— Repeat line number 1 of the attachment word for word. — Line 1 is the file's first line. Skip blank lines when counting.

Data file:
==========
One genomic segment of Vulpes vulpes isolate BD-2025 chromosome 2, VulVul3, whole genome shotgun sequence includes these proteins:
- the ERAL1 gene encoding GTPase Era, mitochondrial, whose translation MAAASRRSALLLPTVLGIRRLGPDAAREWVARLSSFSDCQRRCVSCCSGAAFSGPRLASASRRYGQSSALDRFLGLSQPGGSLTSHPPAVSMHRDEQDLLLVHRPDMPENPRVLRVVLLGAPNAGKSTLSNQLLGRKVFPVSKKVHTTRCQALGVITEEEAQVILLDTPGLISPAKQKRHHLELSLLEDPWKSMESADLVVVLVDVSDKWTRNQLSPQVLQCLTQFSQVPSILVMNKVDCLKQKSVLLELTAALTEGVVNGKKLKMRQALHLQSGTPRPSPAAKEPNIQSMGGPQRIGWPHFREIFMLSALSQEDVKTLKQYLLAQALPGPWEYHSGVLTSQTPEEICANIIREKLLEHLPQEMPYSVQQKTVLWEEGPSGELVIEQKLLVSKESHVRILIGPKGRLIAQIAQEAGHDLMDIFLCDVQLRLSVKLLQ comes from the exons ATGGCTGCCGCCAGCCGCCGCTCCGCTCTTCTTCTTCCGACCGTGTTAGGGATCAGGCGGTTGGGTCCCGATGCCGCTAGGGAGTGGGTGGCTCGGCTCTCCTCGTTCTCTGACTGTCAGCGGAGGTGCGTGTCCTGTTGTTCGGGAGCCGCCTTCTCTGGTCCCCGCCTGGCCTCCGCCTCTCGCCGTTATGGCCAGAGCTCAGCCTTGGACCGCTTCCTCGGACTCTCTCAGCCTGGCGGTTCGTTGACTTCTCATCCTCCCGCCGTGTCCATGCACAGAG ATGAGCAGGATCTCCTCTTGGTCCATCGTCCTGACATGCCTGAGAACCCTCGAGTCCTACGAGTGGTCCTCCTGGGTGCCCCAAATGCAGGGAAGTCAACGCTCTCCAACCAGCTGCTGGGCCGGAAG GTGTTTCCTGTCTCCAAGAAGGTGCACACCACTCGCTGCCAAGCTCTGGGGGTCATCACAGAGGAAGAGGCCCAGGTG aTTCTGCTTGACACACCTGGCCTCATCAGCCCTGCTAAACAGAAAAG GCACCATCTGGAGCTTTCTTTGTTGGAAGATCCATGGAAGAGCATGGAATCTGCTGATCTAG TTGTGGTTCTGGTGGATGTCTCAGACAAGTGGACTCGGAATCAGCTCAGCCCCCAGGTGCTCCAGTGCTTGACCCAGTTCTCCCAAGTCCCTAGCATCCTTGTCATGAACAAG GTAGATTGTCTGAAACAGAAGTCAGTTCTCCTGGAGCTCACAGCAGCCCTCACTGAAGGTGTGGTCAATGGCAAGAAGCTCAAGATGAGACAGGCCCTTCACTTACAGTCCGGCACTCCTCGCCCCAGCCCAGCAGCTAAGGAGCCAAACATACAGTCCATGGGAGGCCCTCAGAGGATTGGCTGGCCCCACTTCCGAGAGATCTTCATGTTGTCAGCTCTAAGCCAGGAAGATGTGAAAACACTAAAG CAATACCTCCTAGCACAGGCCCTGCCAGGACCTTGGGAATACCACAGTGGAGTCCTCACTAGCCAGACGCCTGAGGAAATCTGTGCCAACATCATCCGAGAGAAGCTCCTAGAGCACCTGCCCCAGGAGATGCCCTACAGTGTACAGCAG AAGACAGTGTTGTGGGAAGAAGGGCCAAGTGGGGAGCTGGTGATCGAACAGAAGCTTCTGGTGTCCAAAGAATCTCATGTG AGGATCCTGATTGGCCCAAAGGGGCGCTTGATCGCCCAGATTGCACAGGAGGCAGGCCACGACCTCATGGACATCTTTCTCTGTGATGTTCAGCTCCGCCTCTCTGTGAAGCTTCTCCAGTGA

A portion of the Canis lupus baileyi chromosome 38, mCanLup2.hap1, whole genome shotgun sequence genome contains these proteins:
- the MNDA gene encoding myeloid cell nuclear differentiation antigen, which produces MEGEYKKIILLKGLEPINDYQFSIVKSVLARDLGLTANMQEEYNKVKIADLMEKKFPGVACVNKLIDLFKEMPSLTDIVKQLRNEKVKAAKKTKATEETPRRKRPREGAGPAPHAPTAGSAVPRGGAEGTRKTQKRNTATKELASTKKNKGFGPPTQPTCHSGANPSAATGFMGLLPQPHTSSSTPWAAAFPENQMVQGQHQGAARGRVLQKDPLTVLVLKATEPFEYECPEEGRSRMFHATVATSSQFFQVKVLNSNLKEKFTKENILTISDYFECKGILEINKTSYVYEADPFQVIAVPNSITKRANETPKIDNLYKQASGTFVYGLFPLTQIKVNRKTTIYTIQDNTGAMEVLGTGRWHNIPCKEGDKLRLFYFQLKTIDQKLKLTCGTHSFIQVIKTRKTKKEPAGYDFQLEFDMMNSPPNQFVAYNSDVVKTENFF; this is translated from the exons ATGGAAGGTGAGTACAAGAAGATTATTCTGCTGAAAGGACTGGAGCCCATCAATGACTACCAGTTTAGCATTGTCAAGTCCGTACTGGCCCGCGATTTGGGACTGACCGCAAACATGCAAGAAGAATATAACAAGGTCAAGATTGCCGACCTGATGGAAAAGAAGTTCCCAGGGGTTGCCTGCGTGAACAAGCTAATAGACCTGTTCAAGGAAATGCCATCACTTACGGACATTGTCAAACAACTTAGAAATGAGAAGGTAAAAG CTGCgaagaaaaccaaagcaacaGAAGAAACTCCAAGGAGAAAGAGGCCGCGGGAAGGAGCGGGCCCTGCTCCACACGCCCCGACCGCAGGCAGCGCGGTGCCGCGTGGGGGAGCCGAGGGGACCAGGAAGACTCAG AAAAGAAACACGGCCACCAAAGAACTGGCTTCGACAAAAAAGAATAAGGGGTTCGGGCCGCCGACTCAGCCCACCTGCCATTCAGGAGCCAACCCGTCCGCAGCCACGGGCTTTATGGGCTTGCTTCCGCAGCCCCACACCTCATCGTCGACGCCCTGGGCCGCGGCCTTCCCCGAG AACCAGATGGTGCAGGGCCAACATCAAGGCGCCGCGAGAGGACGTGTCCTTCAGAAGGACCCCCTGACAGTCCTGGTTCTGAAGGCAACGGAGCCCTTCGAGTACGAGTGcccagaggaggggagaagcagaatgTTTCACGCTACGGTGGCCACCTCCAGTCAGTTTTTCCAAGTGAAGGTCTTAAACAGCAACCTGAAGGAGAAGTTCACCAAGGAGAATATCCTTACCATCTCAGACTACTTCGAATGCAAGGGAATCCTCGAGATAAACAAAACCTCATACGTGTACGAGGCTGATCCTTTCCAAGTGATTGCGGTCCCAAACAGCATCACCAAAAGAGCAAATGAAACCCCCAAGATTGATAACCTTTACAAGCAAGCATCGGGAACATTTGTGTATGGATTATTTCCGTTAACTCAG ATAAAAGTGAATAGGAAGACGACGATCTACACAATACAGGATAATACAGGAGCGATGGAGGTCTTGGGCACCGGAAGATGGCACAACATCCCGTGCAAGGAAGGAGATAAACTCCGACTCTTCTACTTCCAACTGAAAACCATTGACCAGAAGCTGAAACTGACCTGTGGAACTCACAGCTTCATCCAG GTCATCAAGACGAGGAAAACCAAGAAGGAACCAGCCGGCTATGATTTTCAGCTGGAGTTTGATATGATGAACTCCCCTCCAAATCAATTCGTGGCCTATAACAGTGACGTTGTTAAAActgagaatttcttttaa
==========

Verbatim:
One genomic segment of Vulpes vulpes isolate BD-2025 chromosome 2, VulVul3, whole genome shotgun sequence includes these proteins: